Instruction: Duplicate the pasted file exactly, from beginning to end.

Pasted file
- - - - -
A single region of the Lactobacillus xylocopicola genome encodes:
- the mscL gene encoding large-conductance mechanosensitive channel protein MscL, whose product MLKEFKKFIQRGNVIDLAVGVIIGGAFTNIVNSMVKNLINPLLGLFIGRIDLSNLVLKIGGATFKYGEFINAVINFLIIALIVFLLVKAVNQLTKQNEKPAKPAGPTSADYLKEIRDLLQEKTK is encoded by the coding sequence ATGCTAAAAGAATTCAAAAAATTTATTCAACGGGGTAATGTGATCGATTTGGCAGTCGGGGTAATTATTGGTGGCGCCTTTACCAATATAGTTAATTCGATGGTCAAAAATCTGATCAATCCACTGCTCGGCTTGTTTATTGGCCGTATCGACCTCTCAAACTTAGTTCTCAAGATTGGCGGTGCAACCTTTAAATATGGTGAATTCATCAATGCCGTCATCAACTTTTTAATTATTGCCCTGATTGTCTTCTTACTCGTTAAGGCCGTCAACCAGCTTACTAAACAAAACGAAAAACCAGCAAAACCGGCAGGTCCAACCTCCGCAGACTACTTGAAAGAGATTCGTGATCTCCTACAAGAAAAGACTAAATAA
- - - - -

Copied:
A single region of the Lactobacillus xylocopicola genome encodes:
- the mscL gene encoding large-conductance mechanosensitive channel protein MscL, whose product MLKEFKKFIQRGNVIDLAVGVIIGGAFTNIVNSMVKNLINPLLGLFIGRIDLSNLVLKIGGATFKYGEFINAVINFLIIALIVFLLVKAVNQLTKQNEKPAKPAGPTSADYLKEIRDLLQEKTK is encoded by the coding sequence ATGCTAAAAGAATTCAAAAAATTTATTCAACGGGGTAATGTGATCGATTTGGCAGTCGGGGTAATTATTGGTGGCGCCTTTACCAATATAGTTAATTCGATGGTCAAAAATCTGATCAATCCACTGCTCGGCTTGTTTATTGGCCGTATCGACCTCTCAAACTTAGTTCTCAAGATTGGCGGTGCAACCTTTAAATATGGTGAATTCATCAATGCCGTCATCAACTTTTTAATTATTGCCCTGATTGTCTTCTTACTCGTTAAGGCCGTCAACCAGCTTACTAAACAAAACGAAAAACCAGCAAAACCGGCAGGTCCAACCTCCGCAGACTACTTGAAAGAGATTCGTGATCTCCTACAAGAAAAGACTAAATAA